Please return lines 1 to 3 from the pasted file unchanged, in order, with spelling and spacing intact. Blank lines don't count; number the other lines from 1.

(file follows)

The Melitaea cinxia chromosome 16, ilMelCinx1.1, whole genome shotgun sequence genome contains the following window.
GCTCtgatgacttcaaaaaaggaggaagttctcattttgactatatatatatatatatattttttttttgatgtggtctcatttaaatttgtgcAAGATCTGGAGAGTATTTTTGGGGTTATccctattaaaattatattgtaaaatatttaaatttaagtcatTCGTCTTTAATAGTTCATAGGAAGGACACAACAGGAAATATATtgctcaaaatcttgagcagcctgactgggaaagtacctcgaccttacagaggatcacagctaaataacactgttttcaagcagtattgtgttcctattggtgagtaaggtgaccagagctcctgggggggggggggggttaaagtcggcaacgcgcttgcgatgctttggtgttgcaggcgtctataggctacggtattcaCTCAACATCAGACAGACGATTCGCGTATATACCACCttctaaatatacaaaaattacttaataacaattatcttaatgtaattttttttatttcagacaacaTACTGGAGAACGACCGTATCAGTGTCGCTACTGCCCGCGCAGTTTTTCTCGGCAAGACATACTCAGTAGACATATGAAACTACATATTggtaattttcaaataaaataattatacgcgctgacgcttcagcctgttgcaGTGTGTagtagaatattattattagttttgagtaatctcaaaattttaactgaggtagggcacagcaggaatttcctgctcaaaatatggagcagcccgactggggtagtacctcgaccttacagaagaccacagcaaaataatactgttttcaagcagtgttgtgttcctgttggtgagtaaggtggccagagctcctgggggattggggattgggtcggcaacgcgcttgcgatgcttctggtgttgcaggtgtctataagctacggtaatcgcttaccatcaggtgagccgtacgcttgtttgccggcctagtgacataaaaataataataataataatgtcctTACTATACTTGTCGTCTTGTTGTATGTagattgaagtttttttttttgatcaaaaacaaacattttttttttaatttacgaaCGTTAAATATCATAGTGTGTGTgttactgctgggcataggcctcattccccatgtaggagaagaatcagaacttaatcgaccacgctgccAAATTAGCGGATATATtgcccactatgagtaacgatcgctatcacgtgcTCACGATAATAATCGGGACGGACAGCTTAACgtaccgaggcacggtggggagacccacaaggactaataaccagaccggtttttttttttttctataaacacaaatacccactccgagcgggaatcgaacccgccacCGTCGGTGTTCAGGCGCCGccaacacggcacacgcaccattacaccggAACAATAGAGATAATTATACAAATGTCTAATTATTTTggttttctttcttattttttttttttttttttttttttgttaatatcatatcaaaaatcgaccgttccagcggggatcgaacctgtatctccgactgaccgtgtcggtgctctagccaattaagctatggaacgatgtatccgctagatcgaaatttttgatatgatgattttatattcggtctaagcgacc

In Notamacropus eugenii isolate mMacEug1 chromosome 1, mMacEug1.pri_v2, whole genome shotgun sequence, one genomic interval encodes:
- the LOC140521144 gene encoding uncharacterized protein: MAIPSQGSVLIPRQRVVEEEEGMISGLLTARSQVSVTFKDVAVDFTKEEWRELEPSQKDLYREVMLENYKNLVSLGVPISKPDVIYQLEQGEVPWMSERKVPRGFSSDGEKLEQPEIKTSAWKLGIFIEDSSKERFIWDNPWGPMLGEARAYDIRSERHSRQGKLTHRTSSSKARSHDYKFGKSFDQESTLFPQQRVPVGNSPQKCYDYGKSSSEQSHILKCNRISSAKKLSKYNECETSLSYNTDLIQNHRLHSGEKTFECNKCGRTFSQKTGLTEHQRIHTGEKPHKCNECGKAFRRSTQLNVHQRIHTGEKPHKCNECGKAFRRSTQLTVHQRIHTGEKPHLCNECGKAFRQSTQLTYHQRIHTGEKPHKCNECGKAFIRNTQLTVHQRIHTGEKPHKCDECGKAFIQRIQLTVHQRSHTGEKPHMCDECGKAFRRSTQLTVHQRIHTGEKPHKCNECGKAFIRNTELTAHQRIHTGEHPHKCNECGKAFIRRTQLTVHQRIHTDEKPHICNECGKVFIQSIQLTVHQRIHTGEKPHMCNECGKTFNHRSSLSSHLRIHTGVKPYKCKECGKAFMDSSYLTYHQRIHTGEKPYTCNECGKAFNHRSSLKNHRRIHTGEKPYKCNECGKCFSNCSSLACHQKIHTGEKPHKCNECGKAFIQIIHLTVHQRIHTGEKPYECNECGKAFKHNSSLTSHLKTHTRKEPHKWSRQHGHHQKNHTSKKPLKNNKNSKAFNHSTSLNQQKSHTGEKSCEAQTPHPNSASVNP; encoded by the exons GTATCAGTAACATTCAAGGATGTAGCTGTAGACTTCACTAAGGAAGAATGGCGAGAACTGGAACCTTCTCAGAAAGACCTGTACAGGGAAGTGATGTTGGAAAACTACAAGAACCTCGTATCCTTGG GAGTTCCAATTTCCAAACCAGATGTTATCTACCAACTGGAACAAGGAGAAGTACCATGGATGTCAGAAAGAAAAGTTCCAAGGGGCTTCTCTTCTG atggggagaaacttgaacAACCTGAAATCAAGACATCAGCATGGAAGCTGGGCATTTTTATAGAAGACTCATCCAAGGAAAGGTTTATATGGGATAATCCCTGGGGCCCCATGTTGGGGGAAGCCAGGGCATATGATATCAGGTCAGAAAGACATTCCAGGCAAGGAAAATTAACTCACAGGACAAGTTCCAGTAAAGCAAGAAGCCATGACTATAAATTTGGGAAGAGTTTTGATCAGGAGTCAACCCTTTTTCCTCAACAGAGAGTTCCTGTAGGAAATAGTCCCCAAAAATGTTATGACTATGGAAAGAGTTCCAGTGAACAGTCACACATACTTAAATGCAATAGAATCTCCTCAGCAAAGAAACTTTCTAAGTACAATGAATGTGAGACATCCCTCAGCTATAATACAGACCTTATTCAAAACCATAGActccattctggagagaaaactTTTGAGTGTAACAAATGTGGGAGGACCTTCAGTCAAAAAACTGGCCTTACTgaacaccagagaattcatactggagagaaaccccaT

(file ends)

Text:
The Melitaea cinxia chromosome 16, ilMelCinx1.1, whole genome shotgun sequence genome contains the following window.
GCTCtgatgacttcaaaaaaggaggaagttctcattttgactatatatatatatatatattttttttttgatgtggtctcatttaaatttgtgcAAGATCTGGAGAGTATTTTTGGGGTTATccctattaaaattatattgtaaaatatttaaatttaagtcatTCGTCTTTAATAGTTCATAGGAAGGACACAACAGGAAATATATtgctcaaaatcttgagcagcctgactgggaaagtacctcgaccttacagaggatcacagctaaataacactgttttcaagcagtattgtgttcctattggtgagtaaggtgaccagagctcctgggggggggggggggttaaagtcggcaacgcgcttgcgatgctttggtgttgcaggcgtctataggctacggtattcaCTCAACATCAGACAGACGATTCGCGTATATACCACCttctaaatatacaaaaattacttaataacaattatcttaatgtaattttttttatttcagacaacaTACTGGAGAACGACCGTATCAGTGTCGCTACTGCCCGCGCAGTTTTTCTCGGCAAGACATACTCAGTAGACATATGAAACTACATATTggtaattttcaaataaaataattatacgcgctgacgcttcagcctgttgcaGTGTGTagtagaatattattattagttttgagtaatctcaaaattttaactgaggtagggcacagcaggaatttcctgctcaaaatatggagcagcccgactggggtagtacctcgaccttacagaagaccacagcaaaataatactgttttcaagcagtgttgtgttcctgttggtgagtaaggtggccagagctcctgggggattggggattgggtcggcaacgcgcttgcgatgcttctggtgttgcaggtgtctataagctacggtaatcgcttaccatcaggtgagccgtacgcttgtttgccggcctagtgacataaaaataataataataataatgtcctTACTATACTTGTCGTCTTGTTGTATGTagattgaagtttttttttttgatcaaaaacaaacattttttttttaatttacgaaCGTTAAATATCATAGTGTGTGTgttactgctgggcataggcctcattccccatgtaggagaagaatcagaacttaatcgaccacgctgccAAATTAGCGGATATATtgcccactatgagtaacgatcgctatcacgtgcTCACGATAATAATCGGGACGGACAGCTTAACgtaccgaggcacggtggggagacccacaaggactaataaccagaccggtttttttttttttctataaacacaaatacccactccgagcgggaatcgaacccgccacCGTCGGTGTTCAGGCGCCGccaacacggcacacgcaccattacaccggAACAATAGAGATAATTATACAAATGTCTAATTATTTTggttttctttcttattttttttttttttttttttttttgttaatatcatatcaaaaatcgaccgttccagcggggatcgaacctgtatctccgactgaccgtgtcggtgctctagccaattaagctatggaacgatgtatccgctagatcgaaatttttgatatgatgattttatattcggtctaagcgacc

In Notamacropus eugenii isolate mMacEug1 chromosome 1, mMacEug1.pri_v2, whole genome shotgun sequence, one genomic interval encodes: